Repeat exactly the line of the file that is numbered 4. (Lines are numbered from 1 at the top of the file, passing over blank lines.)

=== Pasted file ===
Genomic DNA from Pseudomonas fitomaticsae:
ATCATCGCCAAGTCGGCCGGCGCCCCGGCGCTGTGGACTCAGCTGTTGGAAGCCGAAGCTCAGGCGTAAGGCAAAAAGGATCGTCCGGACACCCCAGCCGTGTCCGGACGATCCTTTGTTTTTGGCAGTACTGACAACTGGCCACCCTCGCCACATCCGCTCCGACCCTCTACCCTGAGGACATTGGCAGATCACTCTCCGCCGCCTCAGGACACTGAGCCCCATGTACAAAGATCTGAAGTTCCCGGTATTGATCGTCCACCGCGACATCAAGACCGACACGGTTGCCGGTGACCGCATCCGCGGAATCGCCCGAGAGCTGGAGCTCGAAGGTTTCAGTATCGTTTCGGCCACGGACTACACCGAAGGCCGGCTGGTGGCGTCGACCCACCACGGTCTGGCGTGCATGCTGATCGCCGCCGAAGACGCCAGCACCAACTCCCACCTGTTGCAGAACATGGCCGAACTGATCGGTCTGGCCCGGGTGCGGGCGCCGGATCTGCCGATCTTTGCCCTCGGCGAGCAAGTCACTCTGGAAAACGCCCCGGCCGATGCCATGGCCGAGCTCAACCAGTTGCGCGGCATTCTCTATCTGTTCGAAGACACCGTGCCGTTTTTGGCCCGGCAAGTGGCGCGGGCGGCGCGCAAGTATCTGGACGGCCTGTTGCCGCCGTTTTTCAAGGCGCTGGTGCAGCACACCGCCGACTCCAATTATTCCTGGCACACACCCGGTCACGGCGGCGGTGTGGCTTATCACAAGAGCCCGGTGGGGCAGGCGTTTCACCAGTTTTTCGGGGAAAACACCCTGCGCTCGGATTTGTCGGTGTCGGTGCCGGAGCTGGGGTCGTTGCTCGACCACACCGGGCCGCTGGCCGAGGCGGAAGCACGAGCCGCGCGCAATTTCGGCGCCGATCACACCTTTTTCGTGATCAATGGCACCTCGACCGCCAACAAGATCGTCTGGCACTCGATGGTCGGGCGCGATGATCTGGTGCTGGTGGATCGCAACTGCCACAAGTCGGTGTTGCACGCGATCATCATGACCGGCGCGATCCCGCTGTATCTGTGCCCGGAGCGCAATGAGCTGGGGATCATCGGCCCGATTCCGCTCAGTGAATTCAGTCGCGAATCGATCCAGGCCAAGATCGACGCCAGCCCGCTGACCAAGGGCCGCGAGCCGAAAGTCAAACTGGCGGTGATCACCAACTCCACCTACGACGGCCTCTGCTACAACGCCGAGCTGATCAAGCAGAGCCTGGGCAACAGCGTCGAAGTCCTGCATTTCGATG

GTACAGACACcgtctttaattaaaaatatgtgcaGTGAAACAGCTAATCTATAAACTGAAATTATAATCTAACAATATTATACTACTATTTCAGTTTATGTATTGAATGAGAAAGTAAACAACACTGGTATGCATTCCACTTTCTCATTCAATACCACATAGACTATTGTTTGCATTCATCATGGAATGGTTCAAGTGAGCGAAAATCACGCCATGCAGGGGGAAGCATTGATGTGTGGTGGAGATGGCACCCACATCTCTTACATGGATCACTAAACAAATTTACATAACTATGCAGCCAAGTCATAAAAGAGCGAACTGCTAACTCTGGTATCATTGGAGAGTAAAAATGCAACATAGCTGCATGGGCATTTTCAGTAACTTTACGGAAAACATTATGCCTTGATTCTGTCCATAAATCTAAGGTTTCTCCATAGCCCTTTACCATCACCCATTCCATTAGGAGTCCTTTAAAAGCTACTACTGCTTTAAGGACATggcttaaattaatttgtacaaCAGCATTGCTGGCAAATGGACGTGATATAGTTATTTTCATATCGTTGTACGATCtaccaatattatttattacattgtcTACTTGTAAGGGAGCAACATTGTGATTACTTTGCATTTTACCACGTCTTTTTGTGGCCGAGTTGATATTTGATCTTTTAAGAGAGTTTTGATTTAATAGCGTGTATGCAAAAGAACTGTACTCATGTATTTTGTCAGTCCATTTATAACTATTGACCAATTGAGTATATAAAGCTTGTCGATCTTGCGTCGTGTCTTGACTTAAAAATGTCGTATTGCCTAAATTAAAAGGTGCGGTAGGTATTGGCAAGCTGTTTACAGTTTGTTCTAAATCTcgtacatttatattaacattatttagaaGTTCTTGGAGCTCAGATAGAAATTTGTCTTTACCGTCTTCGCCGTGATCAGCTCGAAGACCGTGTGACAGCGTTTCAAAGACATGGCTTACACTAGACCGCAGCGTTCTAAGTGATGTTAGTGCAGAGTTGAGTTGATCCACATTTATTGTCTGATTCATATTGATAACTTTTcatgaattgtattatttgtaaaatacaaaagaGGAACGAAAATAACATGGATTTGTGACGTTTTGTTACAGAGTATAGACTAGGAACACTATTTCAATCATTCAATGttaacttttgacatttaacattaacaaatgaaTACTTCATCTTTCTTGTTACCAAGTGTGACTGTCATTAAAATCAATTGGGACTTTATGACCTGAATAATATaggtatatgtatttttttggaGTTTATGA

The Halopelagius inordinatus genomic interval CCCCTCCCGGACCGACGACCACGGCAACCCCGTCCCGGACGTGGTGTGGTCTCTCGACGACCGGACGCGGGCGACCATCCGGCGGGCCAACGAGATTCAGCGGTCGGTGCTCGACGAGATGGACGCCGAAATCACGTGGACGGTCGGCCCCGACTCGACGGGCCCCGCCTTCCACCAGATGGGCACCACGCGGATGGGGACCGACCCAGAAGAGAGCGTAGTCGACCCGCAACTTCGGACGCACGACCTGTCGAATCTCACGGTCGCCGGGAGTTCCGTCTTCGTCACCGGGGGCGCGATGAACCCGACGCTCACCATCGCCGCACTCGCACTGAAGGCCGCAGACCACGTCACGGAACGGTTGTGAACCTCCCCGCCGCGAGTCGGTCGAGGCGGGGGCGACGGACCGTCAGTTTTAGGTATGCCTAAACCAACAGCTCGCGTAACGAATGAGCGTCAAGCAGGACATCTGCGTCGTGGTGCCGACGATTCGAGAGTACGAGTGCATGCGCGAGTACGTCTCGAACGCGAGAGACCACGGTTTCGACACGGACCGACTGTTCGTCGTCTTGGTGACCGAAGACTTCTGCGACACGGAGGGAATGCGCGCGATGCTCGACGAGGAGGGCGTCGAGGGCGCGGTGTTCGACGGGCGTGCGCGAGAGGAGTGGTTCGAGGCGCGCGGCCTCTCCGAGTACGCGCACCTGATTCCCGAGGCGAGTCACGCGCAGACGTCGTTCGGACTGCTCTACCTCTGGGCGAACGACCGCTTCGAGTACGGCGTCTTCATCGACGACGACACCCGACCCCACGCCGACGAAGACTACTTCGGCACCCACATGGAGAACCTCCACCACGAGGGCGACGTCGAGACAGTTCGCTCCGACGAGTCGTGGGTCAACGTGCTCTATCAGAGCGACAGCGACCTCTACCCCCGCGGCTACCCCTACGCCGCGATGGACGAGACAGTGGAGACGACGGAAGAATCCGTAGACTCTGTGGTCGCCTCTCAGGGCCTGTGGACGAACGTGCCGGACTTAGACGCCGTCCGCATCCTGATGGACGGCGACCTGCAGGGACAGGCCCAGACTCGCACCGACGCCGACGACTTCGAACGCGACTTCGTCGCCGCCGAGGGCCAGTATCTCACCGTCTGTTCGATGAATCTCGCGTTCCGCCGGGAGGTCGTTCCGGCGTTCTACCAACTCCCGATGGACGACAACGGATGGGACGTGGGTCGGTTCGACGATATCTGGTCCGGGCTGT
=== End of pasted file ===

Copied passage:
The Halopelagius inordinatus genomic interval CCCCTCCCGGACCGACGACCACGGCAACCCCGTCCCGGACGTGGTGTGGTCTCTCGACGACCGGACGCGGGCGACCATCCGGCGGGCCAACGAGATTCAGCGGTCGGTGCTCGACGAGATGGACGCCGAAATCACGTGGACGGTCGGCCCCGACTCGACGGGCCCCGCCTTCCACCAGATGGGCACCACGCGGATGGGGACCGACCCAGAAGAGAGCGTAGTCGACCCGCAACTTCGGACGCACGACCTGTCGAATCTCACGGTCGCCGGGAGTTCCGTCTTCGTCACCGGGGGCGCGATGAACCCGACGCTCACCATCGCCGCACTCGCACTGAAGGCCGCAGACCACGTCACGGAACGGTTGTGAACCTCCCCGCCGCGAGTCGGTCGAGGCGGGGGCGACGGACCGTCAGTTTTAGGTATGCCTAAACCAACAGCTCGCGTAACGAATGAGCGTCAAGCAGGACATCTGCGTCGTGGTGCCGACGATTCGAGAGTACGAGTGCATGCGCGAGTACGTCTCGAACGCGAGAGACCACGGTTTCGACACGGACCGACTGTTCGTCGTCTTGGTGACCGAAGACTTCTGCGACACGGAGGGAATGCGCGCGATGCTCGACGAGGAGGGCGTCGAGGGCGCGGTGTTCGACGGGCGTGCGCGAGAGGAGTGGTTCGAGGCGCGCGGCCTCTCCGAGTACGCGCACCTGATTCCCGAGGCGAGTCACGCGCAGACGTCGTTCGGACTGCTCTACCTCTGGGCGAACGACCGCTTCGAGTACGGCGTCTTCATCGACGACGACACCCGACCCCACGCCGACGAAGACTACTTCGGCACCCACATGGAGAACCTCCACCACGAGGGCGACGTCGAGACAGTTCGCTCCGACGAGTCGTGGGTCAACGTGCTCTATCAGAGCGACAGCGACCTCTACCCCCGCGGCTACCCCTACGCCGCGATGGACGAGACAGTGGAGACGACGGAAGAATCCGTAGACTCTGTGGTCGCCTCTCAGGGCCTGTGGACGAACGTGCCGGACTTAGACGCCGTCCGCATCCTGATGGACGGCGACCTGCAGGGACAGGCCCAGACTCGCACCGACGCCGACGACTTCGAACGCGACTTCGTCGCCGCCGAGGGCCAGTATCTCACCGTCTGTTCGATGAATCTCGCGTTCCGCCGGGAGGTCGTTCCGGCGTTCTACCAACTCCCGATGGACGACAACGGATGGGACGTGGGTCGGTTCGACGATATCTGGTCCGGGCTGT